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  6.  » Christin Hollis, Ph.D.

Christin Hollis, Ph.D.


Christin Hollis is an Associate Director, Product Development, at Catalent’s Winchester, Kentucky facility. She earned both her Bachelor of Chemical Engineering and Ph.D. in Pharmaceutical Science from the University of Kentucky.

Christin specializes in large scale/late-stage oral dosage form drug development. Most projects that come to Winchester are either molecules that have successfully completed phase 2 or 3 clinical trials, or generic products that have been previously formulated.

Typically, these products are ready to be registered within a few months and up to a two-year timeframe and then scaled-up for commercialization. In her current role, she collaborates with clients and internal technical service teams developing robust processes by implementing Quality by Design (QbD) approaches, that are optimized and scalable for large-scale commercialization. Additionally, Christin also leads site technical teams in root cause analysis on critical manufacturing deviations to provide appropriate corrective and preventative actions to minimize deviation in the future.

Discover what drives Christin’s passion for QbD and scale-up manufacturing. Access her published works that include 6 peer reviewed articles, a patent, and additional executive summaries and case studies.

Get to know this Catalyst in Drug Development.

Connect with Christin Hollis on LinkedIn


Winchester specializes in working with pharmaceutical companies to scale-up processes for commercial production. Can you tell us some of the equipment the site typically uses to deliver products at commercial scale?  

Most of the products manufactured in Winchester are capsules and tablets. Wurster (bottom-spray) coating is Winchester’s specialty. Our facility was Glatt’s very own training facility for fluidized bed coating when we started the site back in 1992. Winchester currently has 10 operating fluid beds, with manufacturing capability from 5 kg to 700 kg. Other equipment we usually use are high-shear granulators, extrusion, spheronization, fluid bed driers, blender, tablet press, and encapsulators. New equipment has been added including roller compactors, laser drills, and stick pack machines.

In what ways has Winchester site helped clients to expedite product to market?

With Winchester’s long-history and expertise in oral dosage forms, the manufacturing of registration batches can be expedited by manufacturing minimal numbers of non-GMP, tech transfer batches. Winchester also offers concurrent analytical services to support the testing of the manufactured batch. Catalent also has extensive networks with large numbers of approved supplier lists, allowing raw material procurement to be accelerated. Combined with Winchester’s outstanding regulatory record, clients have trusted the Winchester site to manufacture their first-to-file and fast-tracked submissions.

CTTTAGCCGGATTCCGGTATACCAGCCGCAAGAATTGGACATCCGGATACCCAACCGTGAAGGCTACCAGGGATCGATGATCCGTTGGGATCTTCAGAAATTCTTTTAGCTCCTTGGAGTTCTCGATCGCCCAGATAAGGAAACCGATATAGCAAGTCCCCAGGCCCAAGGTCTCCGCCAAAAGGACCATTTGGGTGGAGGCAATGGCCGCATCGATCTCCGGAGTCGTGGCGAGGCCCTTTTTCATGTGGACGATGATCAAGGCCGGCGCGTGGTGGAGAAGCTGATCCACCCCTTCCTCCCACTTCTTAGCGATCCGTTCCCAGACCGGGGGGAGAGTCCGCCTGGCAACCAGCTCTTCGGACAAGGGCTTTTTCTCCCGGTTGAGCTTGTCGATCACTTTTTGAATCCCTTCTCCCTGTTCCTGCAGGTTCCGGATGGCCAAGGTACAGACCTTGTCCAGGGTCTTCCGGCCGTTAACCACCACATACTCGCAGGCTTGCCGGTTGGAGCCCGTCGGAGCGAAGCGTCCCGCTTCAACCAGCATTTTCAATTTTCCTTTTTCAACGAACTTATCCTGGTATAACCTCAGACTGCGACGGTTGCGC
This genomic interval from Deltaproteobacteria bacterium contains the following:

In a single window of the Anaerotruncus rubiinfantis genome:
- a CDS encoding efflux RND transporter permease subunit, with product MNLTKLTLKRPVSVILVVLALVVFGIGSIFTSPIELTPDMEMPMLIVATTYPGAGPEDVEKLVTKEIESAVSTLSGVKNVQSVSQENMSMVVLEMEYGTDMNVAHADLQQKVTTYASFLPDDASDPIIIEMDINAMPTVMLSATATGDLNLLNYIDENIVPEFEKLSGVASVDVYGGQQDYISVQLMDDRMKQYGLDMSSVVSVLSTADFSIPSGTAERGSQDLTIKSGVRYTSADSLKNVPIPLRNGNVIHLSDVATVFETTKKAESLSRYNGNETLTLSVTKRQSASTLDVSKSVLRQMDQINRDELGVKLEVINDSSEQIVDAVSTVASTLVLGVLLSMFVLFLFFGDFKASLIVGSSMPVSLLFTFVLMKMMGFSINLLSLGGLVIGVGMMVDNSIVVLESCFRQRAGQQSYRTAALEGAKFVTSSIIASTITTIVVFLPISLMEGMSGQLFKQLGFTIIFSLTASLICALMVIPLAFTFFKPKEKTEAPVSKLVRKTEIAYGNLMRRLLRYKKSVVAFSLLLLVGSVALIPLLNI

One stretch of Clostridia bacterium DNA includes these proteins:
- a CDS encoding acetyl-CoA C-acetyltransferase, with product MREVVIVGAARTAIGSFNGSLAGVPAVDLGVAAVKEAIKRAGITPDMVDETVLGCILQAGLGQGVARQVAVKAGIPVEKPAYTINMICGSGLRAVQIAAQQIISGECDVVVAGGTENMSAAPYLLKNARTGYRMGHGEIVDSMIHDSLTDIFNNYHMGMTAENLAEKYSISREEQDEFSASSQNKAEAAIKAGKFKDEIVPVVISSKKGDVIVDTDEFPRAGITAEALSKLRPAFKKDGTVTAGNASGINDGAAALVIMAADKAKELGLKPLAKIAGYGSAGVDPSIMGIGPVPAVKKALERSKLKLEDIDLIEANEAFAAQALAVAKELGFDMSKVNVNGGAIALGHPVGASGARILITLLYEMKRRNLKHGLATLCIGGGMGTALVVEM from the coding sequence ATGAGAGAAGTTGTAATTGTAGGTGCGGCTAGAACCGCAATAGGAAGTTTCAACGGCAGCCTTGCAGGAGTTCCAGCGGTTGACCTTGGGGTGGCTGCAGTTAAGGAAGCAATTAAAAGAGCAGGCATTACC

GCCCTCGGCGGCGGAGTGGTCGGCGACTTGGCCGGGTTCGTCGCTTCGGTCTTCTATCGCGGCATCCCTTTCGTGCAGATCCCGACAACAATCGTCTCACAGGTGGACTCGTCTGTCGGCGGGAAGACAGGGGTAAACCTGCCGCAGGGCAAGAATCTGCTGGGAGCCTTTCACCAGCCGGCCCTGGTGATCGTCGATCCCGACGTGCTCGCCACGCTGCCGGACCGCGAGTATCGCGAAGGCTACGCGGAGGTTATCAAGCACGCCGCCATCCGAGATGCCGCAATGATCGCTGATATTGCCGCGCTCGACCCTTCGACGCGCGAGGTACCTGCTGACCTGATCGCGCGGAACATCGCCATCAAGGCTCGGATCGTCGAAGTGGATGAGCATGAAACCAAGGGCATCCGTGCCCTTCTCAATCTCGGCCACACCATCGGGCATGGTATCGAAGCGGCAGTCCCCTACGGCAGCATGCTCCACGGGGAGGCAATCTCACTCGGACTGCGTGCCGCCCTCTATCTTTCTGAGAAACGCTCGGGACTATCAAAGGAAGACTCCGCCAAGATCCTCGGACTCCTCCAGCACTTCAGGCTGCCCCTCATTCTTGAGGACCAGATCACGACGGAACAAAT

You recently were involved in a patent creation titled Encased Pellet Tablets. Can you elaborate on the patent and what it can be used for?

The work behind the patent was performed when Catalent entered into an exclusive agreement to bring in One-Step Dry Coating (OSDrC®) tableting technology, commercially marketed by Sanwa Kagaku Kenkyusho Co., Ltd., to the facility back in 2012. With this innovative tableting technique, the pellet-containing-tablets was able to be manufactured with a single run, without requiring additional preparation of the core tablets beforehand.

Additionally, with the introduction of the “cushing agent” within our formulation, we were able to absorb the exerted compression force that generally could introduce high stress and potentially compromise the pellet coating. Catalent does not have this equipment any longer, but the concept can potentially be used for any pellet-containing-tablets.

Your Ph.D. dissertation involved Nano crystal production in lab scale. Has there been any effort to scale-up the production and what would the benefit be, if possible?

My dissertation work was initiated in lab-scale nanocrystal production. The scale-up for the bottom-up, anti-solvent, nanocrystal production is still currently being optimized at my previous advisor’s research lab. If it’s successfully able to be scaled-up and manufactured in GMP condition, these nanocrystals can potentially replace some current chemotherapeutics and benefit cancer patients by introducing chemotherapeutics intravenously without harsh chemical or solvent as carriers.

Highlight one of Winchester’s unique manufacturing capabilities.

Winchester was able to transfer, validate, and commercialize a leading pharmaceutical company’s mini capsule. These mini capsules (size 5) require banding for tamper evidence. Winchester is the first manufacturing facility in the world that can perform mini caps banding. I was privileged to be part of the new project introduction (NPIx) core team to tech transfer this project and successfully validated it.